Zimbabwe’s efforts at reducing the incidence of tuberculosis (TB) have begun to pay off following the declaration by the World Health Organisation (WHO) that the country had transitioned out of the top 30 high TB burden countries in the world.
The global health body last week released updated lists of high burden countries for TB, HIV-associated TB and multidrug/rifampicin-resistant TB (MDR/RR-TB) for 2021-2025.
According to Global Tuberculosis Report 2020, between 2015 and 2019, incidence per 100 000 population per year declined by an estimated 18 percent in Zimbabwe.
“WHO has officially communicated with the ministers of health of Cambodia, the Russian Federation and Zimbabwe, to inform them about their country’s transition out of the list of 30 high TB burden countries and to recognize their success in reducing the burden of TB disease in recent years.
“Between 2015 and 2019, incidence (per 100 000 population per year) fell by an estimated 22 percent, 25 percent and 18 percent, respectively, in the three countries,” said the health body.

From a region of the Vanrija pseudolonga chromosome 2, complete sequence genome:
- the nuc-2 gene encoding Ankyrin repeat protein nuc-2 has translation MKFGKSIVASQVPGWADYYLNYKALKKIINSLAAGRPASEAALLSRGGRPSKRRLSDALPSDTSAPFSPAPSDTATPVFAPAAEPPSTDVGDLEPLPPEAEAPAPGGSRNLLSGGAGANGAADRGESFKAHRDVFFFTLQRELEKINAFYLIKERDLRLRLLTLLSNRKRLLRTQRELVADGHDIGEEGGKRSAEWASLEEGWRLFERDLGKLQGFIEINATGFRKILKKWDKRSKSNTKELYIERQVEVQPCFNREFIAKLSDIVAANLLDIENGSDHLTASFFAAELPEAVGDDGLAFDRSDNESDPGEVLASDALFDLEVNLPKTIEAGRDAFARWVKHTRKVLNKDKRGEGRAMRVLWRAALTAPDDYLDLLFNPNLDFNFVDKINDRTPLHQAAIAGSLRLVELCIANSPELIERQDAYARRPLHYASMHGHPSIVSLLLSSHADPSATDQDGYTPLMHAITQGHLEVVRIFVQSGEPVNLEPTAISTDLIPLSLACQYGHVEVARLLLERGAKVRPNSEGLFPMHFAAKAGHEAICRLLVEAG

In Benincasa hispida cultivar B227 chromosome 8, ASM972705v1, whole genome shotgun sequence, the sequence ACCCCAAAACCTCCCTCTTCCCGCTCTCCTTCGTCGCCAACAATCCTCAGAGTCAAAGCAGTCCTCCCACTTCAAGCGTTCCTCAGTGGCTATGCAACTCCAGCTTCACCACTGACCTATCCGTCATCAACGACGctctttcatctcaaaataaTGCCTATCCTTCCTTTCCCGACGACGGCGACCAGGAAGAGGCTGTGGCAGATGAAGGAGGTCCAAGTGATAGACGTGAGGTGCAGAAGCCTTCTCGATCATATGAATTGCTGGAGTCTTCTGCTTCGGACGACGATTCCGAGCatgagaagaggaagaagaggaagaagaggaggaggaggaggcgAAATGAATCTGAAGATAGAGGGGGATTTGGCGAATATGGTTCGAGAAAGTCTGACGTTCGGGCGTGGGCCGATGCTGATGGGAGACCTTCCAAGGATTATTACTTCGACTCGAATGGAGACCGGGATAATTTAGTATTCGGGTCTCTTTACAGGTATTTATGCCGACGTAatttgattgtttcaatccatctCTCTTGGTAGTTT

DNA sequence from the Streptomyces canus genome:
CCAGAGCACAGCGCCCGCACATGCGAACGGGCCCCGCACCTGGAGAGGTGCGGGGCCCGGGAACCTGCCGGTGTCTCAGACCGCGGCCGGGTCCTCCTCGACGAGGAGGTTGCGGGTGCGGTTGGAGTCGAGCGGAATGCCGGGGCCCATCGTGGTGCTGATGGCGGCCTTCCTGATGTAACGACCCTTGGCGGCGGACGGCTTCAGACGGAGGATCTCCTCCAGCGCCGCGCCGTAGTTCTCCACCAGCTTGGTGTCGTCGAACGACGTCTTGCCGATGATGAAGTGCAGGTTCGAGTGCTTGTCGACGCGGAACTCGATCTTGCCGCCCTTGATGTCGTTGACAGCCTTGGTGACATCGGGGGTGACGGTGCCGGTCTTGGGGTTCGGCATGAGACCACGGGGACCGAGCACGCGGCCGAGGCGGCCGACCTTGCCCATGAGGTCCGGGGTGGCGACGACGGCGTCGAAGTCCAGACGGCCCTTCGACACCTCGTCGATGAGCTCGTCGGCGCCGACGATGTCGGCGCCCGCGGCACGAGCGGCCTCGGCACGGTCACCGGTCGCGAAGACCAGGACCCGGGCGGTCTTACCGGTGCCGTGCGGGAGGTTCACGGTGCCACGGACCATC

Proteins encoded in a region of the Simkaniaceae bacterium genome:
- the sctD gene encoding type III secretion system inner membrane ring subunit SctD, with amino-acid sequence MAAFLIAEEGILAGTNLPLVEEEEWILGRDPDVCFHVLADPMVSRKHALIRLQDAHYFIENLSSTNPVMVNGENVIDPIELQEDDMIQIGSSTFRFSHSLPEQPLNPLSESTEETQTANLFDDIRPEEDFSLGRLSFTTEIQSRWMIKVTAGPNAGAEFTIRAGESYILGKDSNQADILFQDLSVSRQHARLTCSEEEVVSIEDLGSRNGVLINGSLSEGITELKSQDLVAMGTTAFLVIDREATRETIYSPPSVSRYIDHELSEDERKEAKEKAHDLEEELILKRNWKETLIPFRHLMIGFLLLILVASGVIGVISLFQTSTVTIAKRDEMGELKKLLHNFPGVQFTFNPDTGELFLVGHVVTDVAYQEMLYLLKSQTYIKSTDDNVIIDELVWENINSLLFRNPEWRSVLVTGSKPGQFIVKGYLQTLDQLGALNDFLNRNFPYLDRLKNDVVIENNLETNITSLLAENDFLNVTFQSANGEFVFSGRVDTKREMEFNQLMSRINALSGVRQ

WHO said it would establish a ‘global TB watchlist’, consisting of the three countries transitioning out the global list of 30 high TB burden countries, since they still warranted continued attention and remained a priority in terms of support from the organisation.
Zimbabwe was among the top eight African countries in the World’s top 30 countries heavily burdened by TB, TB/HIV and multi-drug resistant TB with the most affected groups being women in the reproductive age group (15 years to 44 years) and men.
In March, Vice President and Minister of Health Dr Constantino Chiwenga said the Government had made significant progress in reducing the TB incidence rate from 242 per 100 000 in 2015 to a rate of 199 per 100 000 in 2019. He encouraged collaboration between HIV and TB health service provision continued to be of importance as the country’s TB epidemic is largely HIV-driven.
The country is however still highly burdened by TB/HIV and multi-drug resistant TB.
The WHO lists provide a focus for global action on TB, HIV-associated TB and drug-resistant TB in the countries where progress is most needed to achieve the targets set in End TB Strategy, the political declaration of the United Nations (UN) high-level meeting on TB held in 2018 and the UN Sustainable Development Goals (SDGs). They also help to build and sustain national political commitment and funding in the countries with the highest burden in terms of absolute numbers or severity and promote global monitoring of progress in a well-defined set of countries.